The DWave machine stirred up quite an amount on controversy in the community when it was first announces. The machine basically attempts to solve an NP-complete optimization problem (MAX-2SAT) by encoding it as a ground state of a Hamiltonian, and tries to reach this ground state by moving adiabatically to it from the ground state of an efficiently coolable Hamiltonian.
In general, the adiabatic algorithm is not known to be able to find ground states efficiently as the proximity of low lying levels to the ground state means that the transition between Hamiltonians has to be performed slowly, and the speed at which this can occur is governed by the gap between the ground state and the lowest excited levels. It is commonly believed within the community, but not proved, that no quantum algorithm can efficiently solve NP-complete problems.
In general the ground state of a Hamiltonian can be used to encode a wider variety of problems than NP (know QMA-complete problems), and so decision to focus on NP optimization problems has led to restrictions which prevent the device from being used for general purpose quantum computing (even if noise was not an issue). Thus you can't run Shor's algorithm on the device. Further, you -can- factor any number that you could fit on a 128 qubit device by classical means. The general number field sieve puts 128 bits within reach of modern personal computers.
Noise is a real issue with DWave's device, and although there have been a number of technical papers from them playing down the issue and trying to demonstrate quantum effects, the coherence times for the individual qubits are much shorter than the time scale for the algorithm. Thus the common view within the community seems to be that this is basically an expensive classical special purpose computer.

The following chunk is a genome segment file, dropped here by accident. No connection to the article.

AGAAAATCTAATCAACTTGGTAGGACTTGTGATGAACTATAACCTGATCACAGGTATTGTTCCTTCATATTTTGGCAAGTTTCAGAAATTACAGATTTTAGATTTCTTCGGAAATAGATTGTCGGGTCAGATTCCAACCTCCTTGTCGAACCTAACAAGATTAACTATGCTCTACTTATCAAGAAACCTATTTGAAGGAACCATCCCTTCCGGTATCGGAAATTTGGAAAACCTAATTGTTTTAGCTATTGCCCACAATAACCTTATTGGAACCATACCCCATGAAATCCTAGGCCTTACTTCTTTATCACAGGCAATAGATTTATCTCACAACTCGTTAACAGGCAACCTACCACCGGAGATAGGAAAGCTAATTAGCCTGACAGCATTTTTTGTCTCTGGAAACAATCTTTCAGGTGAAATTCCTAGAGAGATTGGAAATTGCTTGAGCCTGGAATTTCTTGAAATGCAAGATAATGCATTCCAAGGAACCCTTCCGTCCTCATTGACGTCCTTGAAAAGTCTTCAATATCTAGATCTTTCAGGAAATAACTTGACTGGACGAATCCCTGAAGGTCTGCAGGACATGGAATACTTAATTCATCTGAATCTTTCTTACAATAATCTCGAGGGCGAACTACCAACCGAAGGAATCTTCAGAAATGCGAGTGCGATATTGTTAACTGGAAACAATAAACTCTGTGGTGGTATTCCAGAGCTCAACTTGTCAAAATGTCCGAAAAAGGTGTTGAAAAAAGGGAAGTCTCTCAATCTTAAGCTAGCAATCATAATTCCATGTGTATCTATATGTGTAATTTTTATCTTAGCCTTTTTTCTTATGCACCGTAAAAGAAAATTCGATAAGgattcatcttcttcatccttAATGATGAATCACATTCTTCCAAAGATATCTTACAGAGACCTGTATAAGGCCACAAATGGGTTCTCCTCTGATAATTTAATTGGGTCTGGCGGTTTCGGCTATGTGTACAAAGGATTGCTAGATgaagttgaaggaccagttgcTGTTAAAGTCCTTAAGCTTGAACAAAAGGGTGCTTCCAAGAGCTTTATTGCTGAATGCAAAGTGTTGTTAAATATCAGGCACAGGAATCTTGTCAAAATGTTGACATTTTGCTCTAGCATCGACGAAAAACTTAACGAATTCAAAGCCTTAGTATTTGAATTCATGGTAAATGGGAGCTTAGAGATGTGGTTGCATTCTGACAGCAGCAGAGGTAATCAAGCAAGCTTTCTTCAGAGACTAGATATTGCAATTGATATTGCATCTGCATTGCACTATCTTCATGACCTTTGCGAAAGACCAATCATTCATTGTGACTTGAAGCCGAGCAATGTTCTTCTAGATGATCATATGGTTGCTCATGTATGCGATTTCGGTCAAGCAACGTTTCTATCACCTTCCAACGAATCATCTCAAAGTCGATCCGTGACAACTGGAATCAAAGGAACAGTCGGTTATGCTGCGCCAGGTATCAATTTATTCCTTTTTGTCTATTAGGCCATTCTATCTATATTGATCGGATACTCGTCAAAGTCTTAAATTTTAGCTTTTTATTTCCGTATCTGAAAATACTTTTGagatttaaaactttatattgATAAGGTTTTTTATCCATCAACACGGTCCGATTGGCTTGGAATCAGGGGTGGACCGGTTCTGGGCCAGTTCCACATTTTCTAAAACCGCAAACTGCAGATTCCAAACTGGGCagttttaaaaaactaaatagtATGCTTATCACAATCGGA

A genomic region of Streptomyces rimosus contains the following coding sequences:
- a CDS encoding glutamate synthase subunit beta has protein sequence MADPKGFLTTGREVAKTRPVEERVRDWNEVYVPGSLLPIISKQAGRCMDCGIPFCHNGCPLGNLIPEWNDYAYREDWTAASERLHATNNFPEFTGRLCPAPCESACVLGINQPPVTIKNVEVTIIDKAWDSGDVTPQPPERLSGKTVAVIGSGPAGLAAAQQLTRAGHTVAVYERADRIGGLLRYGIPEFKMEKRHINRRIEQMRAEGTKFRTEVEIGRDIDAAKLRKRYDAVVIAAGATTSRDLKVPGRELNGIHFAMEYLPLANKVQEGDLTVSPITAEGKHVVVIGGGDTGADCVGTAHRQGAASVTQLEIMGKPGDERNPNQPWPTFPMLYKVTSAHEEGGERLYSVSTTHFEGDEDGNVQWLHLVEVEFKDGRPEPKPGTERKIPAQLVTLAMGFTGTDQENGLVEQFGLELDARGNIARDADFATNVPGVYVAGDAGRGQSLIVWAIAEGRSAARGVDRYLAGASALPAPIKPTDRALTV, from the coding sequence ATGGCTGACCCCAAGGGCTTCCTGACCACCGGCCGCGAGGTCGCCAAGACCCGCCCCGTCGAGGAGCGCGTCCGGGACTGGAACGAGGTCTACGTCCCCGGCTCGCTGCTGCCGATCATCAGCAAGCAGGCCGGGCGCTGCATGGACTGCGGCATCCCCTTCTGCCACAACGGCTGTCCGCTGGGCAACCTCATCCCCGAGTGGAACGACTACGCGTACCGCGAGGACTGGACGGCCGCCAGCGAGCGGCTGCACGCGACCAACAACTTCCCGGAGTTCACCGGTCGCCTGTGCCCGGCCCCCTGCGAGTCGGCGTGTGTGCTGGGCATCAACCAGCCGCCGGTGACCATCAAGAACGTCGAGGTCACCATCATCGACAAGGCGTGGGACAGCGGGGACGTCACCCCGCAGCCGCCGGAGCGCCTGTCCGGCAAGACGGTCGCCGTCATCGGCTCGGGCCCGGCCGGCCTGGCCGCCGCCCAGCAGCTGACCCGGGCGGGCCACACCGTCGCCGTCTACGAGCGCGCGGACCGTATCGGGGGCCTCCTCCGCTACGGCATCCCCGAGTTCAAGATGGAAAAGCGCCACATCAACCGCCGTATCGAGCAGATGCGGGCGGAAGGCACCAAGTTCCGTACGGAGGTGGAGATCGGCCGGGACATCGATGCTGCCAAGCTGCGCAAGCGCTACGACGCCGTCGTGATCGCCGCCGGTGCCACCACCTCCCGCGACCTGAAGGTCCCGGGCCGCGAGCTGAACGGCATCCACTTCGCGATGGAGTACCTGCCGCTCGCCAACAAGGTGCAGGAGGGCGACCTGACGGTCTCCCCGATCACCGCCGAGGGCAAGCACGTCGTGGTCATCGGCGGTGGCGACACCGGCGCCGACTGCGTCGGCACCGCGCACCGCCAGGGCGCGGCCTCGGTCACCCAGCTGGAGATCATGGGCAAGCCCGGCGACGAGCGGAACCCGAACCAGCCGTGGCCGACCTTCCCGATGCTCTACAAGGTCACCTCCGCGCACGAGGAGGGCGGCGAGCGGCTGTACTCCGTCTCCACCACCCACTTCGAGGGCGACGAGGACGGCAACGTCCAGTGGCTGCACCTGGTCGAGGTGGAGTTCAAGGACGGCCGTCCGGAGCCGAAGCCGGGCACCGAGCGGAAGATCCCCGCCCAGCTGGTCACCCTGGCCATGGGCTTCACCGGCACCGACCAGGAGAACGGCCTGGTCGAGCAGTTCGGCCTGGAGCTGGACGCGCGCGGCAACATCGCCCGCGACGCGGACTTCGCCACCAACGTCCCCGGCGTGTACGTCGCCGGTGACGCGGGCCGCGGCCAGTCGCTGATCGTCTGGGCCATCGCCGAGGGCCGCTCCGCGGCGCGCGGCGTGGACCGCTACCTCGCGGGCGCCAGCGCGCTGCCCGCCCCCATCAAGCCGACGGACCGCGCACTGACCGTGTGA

There is an interesting subtlety as regards noise: If you add noise to the adiabatic algorithm, it degrades gracefully into one of the best classical algorithms for the same problem. Thus you can obtain the same result either way, and the only difference is in the assymptotics for large systems (which are obviously not observables). Thus even if they produce a valid answer for every problem you throw at such a device, this is not enough information to determine if you are actually performing quantum computation.
Let me add that the adiabatic model can encode universal quantum computation, however the limitations of DWave's implementation means that specific machine cannot.